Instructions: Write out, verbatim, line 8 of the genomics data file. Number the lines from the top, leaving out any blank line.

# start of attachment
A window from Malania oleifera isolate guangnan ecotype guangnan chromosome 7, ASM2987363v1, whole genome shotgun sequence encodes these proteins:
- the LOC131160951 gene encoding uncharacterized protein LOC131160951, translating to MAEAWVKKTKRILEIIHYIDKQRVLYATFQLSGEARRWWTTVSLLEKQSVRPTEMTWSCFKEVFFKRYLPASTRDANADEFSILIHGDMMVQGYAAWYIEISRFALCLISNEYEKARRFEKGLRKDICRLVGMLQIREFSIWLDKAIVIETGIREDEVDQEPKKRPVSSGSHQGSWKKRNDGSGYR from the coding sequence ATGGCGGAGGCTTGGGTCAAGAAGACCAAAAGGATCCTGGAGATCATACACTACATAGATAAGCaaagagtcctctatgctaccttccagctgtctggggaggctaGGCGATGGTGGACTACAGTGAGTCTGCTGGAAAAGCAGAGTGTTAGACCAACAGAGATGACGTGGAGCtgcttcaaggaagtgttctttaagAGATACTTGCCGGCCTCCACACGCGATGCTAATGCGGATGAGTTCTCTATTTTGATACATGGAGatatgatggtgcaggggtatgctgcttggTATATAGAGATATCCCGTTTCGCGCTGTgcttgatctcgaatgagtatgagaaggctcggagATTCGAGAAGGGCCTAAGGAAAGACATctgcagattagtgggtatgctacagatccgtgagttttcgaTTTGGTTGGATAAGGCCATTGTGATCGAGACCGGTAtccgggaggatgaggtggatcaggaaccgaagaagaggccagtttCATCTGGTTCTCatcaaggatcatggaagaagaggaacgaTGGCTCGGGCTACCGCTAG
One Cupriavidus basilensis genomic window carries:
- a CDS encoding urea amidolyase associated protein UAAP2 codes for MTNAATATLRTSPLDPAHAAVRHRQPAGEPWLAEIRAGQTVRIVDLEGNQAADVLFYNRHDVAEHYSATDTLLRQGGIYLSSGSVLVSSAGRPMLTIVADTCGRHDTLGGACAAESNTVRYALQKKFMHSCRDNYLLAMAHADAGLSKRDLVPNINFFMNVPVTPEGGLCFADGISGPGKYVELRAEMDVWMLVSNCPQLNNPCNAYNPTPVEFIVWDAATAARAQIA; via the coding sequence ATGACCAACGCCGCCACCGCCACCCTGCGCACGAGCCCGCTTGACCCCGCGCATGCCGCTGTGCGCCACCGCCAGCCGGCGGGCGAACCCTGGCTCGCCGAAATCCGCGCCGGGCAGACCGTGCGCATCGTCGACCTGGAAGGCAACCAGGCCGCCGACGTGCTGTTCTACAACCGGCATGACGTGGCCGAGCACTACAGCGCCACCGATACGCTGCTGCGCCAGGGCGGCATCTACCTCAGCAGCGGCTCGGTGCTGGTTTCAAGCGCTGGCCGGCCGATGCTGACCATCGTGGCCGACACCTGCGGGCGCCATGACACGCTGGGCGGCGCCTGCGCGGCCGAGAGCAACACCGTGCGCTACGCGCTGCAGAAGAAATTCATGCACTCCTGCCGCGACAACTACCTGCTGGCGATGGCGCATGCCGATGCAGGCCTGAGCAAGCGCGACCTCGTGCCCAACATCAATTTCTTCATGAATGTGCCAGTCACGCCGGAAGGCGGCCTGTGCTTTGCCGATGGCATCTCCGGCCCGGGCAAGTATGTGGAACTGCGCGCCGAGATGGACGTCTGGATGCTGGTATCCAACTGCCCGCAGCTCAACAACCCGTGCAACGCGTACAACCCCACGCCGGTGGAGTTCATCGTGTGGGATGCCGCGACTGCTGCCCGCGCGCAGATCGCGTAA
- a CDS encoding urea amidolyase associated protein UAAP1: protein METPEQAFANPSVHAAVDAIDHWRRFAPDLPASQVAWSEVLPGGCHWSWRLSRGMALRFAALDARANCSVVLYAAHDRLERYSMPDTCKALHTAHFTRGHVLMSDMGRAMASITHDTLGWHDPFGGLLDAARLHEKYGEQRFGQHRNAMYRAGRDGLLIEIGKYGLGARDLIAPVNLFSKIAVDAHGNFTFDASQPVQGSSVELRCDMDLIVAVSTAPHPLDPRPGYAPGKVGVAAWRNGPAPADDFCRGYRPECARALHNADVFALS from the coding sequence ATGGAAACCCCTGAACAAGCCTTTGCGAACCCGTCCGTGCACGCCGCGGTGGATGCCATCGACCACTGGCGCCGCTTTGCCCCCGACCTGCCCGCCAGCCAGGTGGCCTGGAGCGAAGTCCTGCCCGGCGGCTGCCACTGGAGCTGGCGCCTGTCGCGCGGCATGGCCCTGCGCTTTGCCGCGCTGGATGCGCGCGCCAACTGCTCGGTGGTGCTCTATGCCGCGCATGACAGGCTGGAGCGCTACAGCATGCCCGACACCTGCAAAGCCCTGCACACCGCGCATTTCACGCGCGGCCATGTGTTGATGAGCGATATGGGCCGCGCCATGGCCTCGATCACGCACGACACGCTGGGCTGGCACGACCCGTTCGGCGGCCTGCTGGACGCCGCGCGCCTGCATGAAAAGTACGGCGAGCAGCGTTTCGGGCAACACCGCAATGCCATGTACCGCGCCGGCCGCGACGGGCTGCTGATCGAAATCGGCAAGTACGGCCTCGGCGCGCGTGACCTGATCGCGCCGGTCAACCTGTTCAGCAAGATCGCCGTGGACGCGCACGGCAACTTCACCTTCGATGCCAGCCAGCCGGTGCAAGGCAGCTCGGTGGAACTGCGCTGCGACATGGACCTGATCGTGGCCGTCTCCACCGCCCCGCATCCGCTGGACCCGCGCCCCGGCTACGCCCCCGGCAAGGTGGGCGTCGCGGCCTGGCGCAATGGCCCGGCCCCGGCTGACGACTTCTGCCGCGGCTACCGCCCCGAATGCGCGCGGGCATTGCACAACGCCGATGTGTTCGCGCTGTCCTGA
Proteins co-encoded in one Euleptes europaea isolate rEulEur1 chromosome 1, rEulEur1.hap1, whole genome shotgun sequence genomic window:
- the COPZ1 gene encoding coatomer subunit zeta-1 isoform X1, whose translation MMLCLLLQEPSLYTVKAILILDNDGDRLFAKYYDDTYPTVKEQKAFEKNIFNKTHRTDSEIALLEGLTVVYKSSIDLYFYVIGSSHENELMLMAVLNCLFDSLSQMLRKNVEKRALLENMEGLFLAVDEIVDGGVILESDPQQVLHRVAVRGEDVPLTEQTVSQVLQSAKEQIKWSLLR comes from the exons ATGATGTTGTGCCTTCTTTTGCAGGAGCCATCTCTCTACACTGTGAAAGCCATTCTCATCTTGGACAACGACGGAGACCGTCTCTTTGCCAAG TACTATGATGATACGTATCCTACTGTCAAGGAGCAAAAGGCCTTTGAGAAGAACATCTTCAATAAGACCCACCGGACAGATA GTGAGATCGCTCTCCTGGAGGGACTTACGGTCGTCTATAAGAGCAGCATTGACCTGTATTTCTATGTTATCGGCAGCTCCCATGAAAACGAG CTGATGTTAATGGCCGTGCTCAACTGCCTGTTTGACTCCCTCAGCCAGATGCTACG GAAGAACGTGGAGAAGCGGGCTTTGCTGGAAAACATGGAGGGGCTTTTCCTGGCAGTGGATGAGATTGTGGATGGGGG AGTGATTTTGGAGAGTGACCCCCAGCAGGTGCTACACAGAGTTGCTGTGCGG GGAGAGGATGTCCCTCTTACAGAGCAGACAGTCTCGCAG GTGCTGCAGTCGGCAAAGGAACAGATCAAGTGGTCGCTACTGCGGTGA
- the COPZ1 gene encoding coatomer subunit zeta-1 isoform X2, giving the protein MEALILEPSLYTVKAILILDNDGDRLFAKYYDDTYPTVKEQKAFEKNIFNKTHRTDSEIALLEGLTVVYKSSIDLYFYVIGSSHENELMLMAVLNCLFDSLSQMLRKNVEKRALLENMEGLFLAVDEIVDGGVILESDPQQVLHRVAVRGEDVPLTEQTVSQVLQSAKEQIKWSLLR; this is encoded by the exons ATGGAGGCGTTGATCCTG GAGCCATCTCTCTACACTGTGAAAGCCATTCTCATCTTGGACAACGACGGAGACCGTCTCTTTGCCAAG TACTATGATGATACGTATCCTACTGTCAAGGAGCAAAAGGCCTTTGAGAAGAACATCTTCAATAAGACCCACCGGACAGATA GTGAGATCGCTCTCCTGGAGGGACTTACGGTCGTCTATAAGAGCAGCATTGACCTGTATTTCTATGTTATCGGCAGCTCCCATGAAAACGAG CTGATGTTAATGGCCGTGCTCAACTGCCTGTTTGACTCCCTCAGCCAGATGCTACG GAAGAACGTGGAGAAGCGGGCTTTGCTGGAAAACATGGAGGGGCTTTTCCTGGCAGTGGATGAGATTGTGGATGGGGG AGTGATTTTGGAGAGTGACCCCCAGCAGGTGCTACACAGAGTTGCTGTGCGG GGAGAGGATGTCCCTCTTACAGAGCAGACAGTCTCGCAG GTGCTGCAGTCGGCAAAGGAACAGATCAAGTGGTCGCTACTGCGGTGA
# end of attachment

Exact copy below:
- the COPZ1 gene encoding coatomer subunit zeta-1 isoform X2, giving the protein MEALILEPSLYTVKAILILDNDGDRLFAKYYDDTYPTVKEQKAFEKNIFNKTHRTDSEIALLEGLTVVYKSSIDLYFYVIGSSHENELMLMAVLNCLFDSLSQMLRKNVEKRALLENMEGLFLAVDEIVDGGVILESDPQQVLHRVAVRGEDVPLTEQTVSQVLQSAKEQIKWSLLR; this is encoded by the exons ATGGAGGCGTTGATCCTG GAGCCATCTCTCTACACTGTGAAAGCCATTCTCATCTTGGACAACGACGGAGACCGTCTCTTTGCCAAG TACTATGATGATACGTATCCTACTGTCAAGGAGCAAAAGGCCTTTGAGAAGAACATCTTCAATAAGACCCACCGGACAGATA GTGAGATCGCTCTCCTGGAGGGACTTACGGTCGTCTATAAGAGCAGCATTGACCTGTATTTCTATGTTATCGGCAGCTCCCATGAAAACGAG CTGATGTTAATGGCCGTGCTCAACTGCCTGTTTGACTCCCTCAGCCAGATGCTACG GAAGAACGTGGAGAAGCGGGCTTTGCTGGAAAACATGGAGGGGCTTTTCCTGGCAGTGGATGAGATTGTGGATGGGGG AGTGATTTTGGAGAGTGACCCCCAGCAGGTGCTACACAGAGTTGCTGTGCGG GGAGAGGATGTCCCTCTTACAGAGCAGACAGTCTCGCAG GTGCTGCAGTCGGCAAAGGAACAGATCAAGTGGTCGCTACTGCGGTGA